Variety – Different datasets from multiple sources can make it challenging to index and group the information in a way that enables it to be effectively analysed and understand the patterns and trends within the data. Therefore, efficient data management systems and protocols need to be in place when working with big data. Yet traditional software, hardware, data management tools and methods struggle to provide the solution.

Big data for big returns

The rise of big data means that many companies have outgrown their initial IT structures. This means that systems have become ineffective and are actually costing money rather than making it. According to management consulting firm McKinsey, it is estimated that the healthcare industry alone could literally save billions. That is if it could integrate its own big data with other necessary business processes.

Data science, therefore, holds the key to success. But even global giants can feel lost when it comes to turning big data into big business value. With ever increasing technology, new data streams will always be incoming. And although traditional programs still have their place – increasing numbers of project managers are being called to play their part in integrating this knowledge to a company’s advantage.

Data scientists and project teams

It is data scientists that carry out the intricate and specialised work of taking data to form usable algorithms. But the first step in the process can be carried out by a project management team. Especially if you can integrate project teams with individuals who have a background in IT. That way they can start the process of cleaning up and categorising the data and then testing the resulting algorithms.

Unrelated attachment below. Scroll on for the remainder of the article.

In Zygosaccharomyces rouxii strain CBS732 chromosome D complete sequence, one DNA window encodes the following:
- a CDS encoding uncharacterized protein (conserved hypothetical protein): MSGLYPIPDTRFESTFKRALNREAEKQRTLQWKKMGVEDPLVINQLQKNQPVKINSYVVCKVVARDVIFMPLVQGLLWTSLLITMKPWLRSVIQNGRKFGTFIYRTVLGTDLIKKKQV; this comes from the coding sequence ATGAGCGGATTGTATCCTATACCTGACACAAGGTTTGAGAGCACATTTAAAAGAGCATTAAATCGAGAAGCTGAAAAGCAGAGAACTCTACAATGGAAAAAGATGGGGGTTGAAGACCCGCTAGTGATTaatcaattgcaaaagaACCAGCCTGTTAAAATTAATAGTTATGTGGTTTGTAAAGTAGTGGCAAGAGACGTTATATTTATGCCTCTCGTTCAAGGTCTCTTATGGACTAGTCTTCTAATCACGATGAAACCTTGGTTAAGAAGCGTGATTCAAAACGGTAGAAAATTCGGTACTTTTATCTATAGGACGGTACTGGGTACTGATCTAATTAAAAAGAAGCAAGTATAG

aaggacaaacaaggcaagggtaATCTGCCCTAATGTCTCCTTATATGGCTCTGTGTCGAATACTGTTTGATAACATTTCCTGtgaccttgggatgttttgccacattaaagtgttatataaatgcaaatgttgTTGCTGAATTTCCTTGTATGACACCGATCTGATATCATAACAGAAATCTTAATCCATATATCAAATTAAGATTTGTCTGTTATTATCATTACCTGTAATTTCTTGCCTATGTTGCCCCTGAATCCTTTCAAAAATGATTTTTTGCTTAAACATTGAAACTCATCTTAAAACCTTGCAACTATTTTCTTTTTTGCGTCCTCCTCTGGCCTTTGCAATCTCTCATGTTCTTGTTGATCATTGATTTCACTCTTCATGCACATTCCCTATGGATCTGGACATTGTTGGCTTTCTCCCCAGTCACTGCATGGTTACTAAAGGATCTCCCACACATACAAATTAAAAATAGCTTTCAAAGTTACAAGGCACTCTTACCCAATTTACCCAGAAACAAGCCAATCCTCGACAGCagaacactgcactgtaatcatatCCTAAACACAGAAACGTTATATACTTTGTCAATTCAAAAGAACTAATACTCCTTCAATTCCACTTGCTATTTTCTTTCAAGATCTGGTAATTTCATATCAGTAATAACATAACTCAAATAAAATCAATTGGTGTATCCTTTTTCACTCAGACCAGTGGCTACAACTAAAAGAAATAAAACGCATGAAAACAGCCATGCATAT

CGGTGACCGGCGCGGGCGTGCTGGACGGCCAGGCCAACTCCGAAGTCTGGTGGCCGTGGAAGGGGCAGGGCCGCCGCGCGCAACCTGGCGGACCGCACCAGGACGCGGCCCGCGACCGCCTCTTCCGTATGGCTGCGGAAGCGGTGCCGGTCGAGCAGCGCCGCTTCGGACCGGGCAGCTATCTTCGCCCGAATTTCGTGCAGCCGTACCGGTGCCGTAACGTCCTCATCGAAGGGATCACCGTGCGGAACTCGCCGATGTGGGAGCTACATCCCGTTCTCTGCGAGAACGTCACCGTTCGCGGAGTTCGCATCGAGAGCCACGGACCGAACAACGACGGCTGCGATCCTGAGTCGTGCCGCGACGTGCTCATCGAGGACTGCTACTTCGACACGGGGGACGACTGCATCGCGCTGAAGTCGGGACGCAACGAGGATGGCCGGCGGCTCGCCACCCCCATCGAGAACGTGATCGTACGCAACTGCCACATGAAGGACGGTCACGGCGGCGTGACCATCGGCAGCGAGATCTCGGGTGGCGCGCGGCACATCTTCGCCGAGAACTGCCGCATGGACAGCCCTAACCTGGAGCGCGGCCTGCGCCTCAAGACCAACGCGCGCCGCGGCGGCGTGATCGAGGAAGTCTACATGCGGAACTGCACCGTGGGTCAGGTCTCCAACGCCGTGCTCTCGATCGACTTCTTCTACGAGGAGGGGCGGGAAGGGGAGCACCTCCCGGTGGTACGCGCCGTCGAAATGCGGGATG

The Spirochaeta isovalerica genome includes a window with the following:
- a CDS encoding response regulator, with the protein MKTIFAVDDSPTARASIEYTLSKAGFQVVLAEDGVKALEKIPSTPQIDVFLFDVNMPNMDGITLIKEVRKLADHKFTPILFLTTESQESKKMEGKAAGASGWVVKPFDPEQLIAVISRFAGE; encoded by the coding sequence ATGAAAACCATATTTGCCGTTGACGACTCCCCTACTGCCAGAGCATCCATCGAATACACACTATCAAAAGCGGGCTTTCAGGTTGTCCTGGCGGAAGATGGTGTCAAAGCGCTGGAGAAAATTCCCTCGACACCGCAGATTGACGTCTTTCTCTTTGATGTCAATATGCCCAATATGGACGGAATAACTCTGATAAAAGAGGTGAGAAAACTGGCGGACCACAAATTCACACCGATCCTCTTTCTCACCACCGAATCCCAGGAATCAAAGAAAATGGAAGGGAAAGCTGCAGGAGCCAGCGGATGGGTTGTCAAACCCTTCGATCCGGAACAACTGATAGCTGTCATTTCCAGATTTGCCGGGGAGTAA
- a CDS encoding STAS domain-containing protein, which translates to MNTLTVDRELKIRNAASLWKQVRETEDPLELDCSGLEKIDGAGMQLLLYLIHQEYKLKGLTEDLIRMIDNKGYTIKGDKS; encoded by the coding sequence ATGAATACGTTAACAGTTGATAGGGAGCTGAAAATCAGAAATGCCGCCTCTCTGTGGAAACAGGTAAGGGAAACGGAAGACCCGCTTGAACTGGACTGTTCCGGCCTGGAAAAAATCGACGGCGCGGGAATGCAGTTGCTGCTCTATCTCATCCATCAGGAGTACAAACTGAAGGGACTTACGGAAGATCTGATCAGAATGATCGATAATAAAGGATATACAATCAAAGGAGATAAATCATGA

In this instance, a big data project could save both costs and time for organisations.

So how do companies employ big data practices?

1. Infuse project management skills into big data projects

infuse project management skills into big data projects

The ideal scenario is for a skilled project manager, conversant with big data methodology, to be included in the project team. Expertise in communication and leadership skills, risk and benefits management, scheduling resources and quality control are all then embedded with an understanding of big data. Alternatively, you can employ an experienced project manager in the IT team to assist with better defining and managing big data projects, using tried and tested project methodologies and approaches, for more successful outcomes.

2.  Get IT on board

Companies with data science teams need to collaborate closely with their IT departments and project teams. Many organisations began with the initiative of standalone data science teams. Yet the data science results will still need to be incorporated into projects and the main business-as-usual processes. In order to yield the most efficient and profitable results, therefore, requires moving out of silos and using the combined skills of all departments.